Join a community of committed bibliophiles in their noble journey to complete David Foster Wallace’s masterpiece Infinite Jest this summer. David Foster Wallace was genius, and I’m glad he’s being honored in this way. For a taste of Wallace, here’s a few words from his May 21, 2005 commencement address at Kenyon College in Gambier, Ohio:
As I’m sure you guys know by now, it is extremely difficult to stay alert and attentive, instead of getting hypnotized by the constant monologue inside your own head (may be happening right now). Twenty years after my own graduation, I have come gradually to understand that the liberal arts cliché about teaching you how to think is actually shorthand for a much deeper, more serious idea: learning how to think really means learning how to exercise some control over how and what you think. It means being conscious and aware enough to choose what you pay attention to and to choose how you construct meaning from experience. Because if you cannot exercise this kind of choice in adult life, you will be totally hosed. Think of the old cliché about quote the mind being an excellent servant but a terrible master. (full text)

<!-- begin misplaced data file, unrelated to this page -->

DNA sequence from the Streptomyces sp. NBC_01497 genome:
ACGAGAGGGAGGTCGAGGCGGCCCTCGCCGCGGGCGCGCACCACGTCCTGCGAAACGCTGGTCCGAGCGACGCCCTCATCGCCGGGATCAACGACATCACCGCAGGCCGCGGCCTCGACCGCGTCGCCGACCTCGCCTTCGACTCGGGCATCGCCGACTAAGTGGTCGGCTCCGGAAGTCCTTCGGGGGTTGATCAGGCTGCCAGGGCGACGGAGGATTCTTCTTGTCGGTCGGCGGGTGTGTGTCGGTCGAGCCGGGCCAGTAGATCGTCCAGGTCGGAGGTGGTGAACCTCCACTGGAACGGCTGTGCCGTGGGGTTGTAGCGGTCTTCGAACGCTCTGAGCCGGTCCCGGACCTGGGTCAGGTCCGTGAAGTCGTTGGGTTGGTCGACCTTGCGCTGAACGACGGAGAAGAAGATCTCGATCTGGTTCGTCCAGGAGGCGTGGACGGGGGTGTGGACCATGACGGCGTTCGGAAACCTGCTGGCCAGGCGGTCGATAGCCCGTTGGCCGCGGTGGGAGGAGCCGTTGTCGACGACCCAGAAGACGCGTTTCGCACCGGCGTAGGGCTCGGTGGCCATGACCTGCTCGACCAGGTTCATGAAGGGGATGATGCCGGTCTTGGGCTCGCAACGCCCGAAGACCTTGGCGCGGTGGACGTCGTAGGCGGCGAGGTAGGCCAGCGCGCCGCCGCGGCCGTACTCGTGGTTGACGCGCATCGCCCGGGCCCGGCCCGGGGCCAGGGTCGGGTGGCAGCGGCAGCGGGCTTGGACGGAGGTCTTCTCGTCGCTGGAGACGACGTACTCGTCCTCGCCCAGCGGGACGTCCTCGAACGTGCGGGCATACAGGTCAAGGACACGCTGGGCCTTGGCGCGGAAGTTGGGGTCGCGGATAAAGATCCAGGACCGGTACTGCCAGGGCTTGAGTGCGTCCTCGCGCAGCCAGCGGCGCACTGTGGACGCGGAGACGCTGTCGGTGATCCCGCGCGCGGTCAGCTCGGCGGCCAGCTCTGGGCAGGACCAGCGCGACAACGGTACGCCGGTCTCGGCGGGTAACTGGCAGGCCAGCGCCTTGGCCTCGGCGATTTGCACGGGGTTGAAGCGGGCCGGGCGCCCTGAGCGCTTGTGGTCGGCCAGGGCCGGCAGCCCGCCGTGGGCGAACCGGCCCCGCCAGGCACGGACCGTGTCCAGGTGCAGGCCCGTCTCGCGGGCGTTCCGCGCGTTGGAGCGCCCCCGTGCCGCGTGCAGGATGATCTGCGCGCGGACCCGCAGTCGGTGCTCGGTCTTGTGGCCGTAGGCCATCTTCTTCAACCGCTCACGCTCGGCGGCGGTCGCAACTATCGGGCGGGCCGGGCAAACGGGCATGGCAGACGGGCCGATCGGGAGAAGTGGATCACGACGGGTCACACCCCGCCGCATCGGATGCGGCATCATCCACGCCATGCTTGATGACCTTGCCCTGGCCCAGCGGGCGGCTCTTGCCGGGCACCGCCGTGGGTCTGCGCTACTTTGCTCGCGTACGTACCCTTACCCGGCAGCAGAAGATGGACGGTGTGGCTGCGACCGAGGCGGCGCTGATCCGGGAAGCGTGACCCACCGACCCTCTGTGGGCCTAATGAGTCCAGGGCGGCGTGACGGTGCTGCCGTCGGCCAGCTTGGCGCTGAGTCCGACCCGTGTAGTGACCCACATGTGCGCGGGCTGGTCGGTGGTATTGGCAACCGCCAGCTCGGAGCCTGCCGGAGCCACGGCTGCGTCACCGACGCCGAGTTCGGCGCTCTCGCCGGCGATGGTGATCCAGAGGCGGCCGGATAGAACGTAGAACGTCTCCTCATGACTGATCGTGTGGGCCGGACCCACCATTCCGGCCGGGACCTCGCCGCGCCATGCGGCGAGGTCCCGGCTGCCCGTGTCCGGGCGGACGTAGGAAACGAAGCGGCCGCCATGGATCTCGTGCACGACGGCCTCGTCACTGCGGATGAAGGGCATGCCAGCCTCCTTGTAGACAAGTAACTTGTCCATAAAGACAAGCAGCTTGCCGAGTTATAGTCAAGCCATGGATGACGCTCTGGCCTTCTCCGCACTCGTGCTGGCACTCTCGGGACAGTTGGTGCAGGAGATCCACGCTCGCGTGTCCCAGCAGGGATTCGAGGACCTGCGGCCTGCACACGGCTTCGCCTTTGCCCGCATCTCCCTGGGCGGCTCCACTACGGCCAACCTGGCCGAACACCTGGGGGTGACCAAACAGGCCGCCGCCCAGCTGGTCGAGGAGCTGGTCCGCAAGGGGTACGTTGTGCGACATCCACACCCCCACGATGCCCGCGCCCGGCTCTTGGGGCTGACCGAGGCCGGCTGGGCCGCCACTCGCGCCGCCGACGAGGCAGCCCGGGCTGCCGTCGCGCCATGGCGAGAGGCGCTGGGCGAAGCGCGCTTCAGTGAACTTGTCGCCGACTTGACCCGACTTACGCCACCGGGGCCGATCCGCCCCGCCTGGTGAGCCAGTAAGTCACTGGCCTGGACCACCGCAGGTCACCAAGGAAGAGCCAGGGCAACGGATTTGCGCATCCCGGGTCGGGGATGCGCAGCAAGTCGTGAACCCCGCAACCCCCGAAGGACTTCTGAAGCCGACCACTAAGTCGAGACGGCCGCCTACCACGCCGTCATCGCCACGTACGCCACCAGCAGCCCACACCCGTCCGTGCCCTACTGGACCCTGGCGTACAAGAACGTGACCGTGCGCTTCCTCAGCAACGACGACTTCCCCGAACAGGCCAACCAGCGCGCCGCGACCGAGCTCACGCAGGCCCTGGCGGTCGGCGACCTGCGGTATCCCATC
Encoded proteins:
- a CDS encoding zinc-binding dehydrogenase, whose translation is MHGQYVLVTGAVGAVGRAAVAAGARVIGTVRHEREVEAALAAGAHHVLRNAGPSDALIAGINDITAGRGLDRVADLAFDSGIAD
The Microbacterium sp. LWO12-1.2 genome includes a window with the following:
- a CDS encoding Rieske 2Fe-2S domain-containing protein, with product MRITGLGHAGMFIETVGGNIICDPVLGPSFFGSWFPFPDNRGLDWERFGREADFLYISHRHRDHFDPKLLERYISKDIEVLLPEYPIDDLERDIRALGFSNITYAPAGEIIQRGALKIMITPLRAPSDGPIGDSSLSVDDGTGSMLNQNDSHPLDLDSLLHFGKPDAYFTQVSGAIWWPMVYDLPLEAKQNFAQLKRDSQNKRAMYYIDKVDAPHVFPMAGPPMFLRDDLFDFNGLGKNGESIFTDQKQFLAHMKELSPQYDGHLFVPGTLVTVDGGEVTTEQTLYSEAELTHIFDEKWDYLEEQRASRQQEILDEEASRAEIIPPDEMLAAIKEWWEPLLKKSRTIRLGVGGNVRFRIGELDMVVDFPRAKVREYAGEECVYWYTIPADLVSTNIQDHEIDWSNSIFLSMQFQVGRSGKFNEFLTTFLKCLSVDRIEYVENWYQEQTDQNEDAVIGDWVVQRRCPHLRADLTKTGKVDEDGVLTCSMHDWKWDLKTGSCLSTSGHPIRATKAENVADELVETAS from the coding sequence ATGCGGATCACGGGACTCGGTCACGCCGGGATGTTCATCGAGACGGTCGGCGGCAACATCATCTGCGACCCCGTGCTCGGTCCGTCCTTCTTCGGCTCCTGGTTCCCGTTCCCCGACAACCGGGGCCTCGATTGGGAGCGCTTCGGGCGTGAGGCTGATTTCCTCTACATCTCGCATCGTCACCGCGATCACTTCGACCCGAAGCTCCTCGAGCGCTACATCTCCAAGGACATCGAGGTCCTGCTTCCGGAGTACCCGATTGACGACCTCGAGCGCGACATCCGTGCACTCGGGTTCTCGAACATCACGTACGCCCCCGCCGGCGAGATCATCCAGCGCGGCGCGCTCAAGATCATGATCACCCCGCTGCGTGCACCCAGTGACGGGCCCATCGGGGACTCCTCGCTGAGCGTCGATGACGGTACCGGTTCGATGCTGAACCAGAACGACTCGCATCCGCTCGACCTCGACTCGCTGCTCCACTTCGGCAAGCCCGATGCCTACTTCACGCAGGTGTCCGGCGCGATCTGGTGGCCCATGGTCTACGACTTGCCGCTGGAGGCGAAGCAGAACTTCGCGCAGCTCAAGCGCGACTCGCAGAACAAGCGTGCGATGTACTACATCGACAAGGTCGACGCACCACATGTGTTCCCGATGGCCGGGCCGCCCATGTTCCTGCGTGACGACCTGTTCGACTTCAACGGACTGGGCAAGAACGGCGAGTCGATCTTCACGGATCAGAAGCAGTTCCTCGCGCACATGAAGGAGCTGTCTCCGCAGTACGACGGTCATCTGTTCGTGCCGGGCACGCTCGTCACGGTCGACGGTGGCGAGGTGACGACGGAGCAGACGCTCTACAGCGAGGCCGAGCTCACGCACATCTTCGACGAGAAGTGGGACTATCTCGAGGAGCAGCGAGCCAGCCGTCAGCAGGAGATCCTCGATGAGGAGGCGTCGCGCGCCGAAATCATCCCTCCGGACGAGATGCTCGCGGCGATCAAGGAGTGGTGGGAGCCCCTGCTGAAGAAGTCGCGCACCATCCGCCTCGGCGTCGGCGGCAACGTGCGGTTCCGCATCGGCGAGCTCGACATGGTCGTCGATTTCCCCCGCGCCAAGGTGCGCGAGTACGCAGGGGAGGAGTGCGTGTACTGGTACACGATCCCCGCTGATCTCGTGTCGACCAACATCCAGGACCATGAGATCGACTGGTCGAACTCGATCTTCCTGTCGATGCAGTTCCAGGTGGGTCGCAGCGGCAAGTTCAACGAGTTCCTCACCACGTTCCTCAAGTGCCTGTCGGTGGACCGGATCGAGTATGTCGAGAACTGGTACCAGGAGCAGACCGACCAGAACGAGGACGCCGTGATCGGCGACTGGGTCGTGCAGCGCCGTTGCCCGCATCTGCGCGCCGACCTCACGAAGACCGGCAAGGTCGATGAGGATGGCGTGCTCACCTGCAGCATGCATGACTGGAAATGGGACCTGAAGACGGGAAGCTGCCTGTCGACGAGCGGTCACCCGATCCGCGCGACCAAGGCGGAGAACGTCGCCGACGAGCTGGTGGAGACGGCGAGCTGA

I wish he was still creating.